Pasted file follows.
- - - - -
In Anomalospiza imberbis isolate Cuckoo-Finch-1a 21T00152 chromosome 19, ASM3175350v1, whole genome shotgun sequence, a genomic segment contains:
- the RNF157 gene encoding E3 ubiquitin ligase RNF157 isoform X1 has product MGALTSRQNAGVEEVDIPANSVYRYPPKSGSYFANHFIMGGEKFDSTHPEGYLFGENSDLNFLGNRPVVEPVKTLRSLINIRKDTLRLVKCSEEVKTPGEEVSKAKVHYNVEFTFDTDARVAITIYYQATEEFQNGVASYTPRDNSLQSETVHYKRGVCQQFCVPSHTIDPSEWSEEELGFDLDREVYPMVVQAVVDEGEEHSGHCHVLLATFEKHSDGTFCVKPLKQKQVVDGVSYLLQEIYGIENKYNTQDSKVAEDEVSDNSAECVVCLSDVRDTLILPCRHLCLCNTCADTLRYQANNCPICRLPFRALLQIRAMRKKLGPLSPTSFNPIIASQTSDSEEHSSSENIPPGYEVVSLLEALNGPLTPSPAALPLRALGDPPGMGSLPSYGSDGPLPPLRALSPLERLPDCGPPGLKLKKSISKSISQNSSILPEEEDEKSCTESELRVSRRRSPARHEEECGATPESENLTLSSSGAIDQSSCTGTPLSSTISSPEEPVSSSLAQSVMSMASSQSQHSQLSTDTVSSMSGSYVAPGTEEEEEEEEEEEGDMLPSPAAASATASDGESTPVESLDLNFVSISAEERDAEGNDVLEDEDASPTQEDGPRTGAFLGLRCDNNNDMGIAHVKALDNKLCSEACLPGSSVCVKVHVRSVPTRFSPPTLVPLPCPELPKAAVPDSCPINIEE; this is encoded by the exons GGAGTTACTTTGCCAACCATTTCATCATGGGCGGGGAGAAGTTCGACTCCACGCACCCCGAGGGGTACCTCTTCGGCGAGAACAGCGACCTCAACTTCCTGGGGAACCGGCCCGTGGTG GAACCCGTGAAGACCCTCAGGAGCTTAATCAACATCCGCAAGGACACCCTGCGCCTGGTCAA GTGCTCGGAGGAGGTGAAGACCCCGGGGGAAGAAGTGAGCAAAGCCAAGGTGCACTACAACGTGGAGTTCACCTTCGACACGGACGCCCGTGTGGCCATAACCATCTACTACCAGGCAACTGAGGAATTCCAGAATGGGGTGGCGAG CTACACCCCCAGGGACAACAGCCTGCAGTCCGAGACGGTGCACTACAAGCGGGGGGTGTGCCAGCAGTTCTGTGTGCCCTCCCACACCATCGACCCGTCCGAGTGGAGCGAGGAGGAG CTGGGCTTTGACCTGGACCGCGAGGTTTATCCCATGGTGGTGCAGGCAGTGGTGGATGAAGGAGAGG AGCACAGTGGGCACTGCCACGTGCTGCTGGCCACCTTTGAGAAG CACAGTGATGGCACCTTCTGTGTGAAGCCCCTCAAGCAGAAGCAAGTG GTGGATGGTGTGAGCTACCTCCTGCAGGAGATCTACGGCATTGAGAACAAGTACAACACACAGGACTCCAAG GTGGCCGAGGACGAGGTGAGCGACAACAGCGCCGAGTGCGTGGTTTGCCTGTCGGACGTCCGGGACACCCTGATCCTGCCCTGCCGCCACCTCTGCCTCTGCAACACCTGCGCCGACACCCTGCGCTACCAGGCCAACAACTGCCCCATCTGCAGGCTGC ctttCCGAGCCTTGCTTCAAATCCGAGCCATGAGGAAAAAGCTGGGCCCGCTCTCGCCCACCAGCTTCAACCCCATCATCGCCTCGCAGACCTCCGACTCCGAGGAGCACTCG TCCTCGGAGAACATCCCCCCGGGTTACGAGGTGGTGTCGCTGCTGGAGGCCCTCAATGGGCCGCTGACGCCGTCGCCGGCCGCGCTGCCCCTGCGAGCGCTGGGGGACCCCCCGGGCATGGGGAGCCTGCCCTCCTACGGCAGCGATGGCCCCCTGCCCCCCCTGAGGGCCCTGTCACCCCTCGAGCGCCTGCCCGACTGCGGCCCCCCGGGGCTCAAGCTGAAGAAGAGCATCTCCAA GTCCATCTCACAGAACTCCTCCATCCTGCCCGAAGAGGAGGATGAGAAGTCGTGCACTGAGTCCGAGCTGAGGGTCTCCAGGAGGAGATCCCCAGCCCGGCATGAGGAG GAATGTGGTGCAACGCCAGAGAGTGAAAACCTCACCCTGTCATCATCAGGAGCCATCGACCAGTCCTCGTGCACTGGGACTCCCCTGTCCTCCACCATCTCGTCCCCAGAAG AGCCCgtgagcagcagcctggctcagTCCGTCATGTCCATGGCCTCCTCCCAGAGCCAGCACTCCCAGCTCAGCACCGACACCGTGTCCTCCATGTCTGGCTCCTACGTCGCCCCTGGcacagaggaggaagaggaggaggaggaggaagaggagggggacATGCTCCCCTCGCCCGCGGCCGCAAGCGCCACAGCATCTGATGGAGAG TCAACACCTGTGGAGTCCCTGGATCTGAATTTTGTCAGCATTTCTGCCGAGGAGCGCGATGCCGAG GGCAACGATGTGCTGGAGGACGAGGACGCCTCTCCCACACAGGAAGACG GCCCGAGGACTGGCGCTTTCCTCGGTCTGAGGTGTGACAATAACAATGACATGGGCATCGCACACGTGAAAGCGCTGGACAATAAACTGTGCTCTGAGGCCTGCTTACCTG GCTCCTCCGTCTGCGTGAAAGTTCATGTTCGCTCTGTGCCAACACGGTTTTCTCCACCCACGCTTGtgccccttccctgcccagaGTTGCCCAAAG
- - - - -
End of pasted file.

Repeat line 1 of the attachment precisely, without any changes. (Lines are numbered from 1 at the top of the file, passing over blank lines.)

In Anomalospiza imberbis isolate Cuckoo-Finch-1a 21T00152 chromosome 19, ASM3175350v1, whole genome shotgun sequence, a genomic segment contains: